Embattled Veterans Affairs Secretary Eric Shinseki said he has moved to fire the Phoenix VA hospital leaders and apologized for health care lapses as he prepared to meet today with President Barack Obama.
The lead role of Michigan Republicans in solving Detroit’s record bankruptcy is dispelling decades of suburban antipathy and may validate Governor Rick Snyder’s gamble of asking his party to help the insolvent city.
Pressure grew for U.S. Veterans Affairs Secretary Eric Shinseki to resign as an internal report found “systemic” scheduling problems that have stymied health care for veterans, and lawmakers held a rare nighttime hearing to vent their frustration with the agency.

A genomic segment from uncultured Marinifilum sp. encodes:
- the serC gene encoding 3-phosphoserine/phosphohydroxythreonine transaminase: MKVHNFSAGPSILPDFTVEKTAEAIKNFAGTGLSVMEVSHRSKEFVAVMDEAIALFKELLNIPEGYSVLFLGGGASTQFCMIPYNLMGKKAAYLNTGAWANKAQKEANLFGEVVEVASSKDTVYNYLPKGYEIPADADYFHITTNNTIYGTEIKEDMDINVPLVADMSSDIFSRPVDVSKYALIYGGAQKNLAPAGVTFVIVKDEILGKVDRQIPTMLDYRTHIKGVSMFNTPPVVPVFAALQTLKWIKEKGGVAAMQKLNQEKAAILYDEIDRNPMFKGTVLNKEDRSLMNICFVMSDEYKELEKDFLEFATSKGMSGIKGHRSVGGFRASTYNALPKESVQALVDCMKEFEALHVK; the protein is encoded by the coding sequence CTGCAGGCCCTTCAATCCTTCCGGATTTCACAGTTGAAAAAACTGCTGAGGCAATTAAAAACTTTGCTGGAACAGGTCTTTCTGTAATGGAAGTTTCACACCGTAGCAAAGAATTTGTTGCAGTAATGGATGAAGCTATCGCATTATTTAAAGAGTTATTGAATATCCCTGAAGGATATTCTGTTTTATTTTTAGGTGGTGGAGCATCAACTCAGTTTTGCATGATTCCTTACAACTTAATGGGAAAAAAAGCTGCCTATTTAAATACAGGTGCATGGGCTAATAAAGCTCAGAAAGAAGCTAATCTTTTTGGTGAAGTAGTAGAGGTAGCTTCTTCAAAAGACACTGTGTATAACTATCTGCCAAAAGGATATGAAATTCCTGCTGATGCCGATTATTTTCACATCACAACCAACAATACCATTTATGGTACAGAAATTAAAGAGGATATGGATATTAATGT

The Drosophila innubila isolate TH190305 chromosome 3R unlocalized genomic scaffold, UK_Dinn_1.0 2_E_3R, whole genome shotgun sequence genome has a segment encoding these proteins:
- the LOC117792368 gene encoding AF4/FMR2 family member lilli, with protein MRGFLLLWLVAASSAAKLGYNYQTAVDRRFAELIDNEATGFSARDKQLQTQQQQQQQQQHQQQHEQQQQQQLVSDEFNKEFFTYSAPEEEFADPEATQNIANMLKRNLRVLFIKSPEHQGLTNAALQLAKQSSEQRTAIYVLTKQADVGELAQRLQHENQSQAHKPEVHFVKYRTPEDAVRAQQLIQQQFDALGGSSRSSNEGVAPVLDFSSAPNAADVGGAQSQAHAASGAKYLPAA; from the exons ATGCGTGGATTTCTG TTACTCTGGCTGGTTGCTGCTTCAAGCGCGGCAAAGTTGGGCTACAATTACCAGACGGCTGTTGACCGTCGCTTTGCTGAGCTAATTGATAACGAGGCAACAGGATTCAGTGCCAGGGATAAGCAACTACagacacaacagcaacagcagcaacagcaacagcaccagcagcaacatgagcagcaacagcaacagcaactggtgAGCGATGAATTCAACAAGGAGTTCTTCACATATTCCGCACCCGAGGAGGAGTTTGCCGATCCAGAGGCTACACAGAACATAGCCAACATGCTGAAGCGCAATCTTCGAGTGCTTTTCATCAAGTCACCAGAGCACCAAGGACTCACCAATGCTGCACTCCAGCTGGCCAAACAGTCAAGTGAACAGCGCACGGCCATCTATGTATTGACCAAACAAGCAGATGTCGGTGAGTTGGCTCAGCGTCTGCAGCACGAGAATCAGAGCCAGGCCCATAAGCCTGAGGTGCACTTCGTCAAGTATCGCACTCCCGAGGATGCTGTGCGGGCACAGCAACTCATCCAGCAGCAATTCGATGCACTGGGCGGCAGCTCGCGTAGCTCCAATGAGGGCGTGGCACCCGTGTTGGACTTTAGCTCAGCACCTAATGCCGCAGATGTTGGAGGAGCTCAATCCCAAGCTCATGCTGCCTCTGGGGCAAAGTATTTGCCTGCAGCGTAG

Growing numbers of Democratic and Republican U.S. lawmakers urged Veterans Affairs Secretary Eric Shinseki to resign after an inspector general reported that inappropriate scheduling practices are “systemic” throughout the nation’s health-care system for veterans.
The resolution of Detroit’s record $18 billion bankruptcy won’t be decided just in a hushed courtroom, but buffeted by advertisements designed to sway Michigan lawmakers and dissected at pensioners’ kitchen tables.
Emergency Manager Kevyn Orr implored Michigan lawmakers to approve a 20-year, $350 million payment toward his plan to end Detroit’s bankruptcy by reducing retirement costs and protecting its art collection from sale to pay creditors.
As creditors prepare to vote on a plan to end Detroit’s $18 billion bankruptcy, the city still needs help from state lawmakers to pay its obligations while avoiding a fire sale of its fine art collection.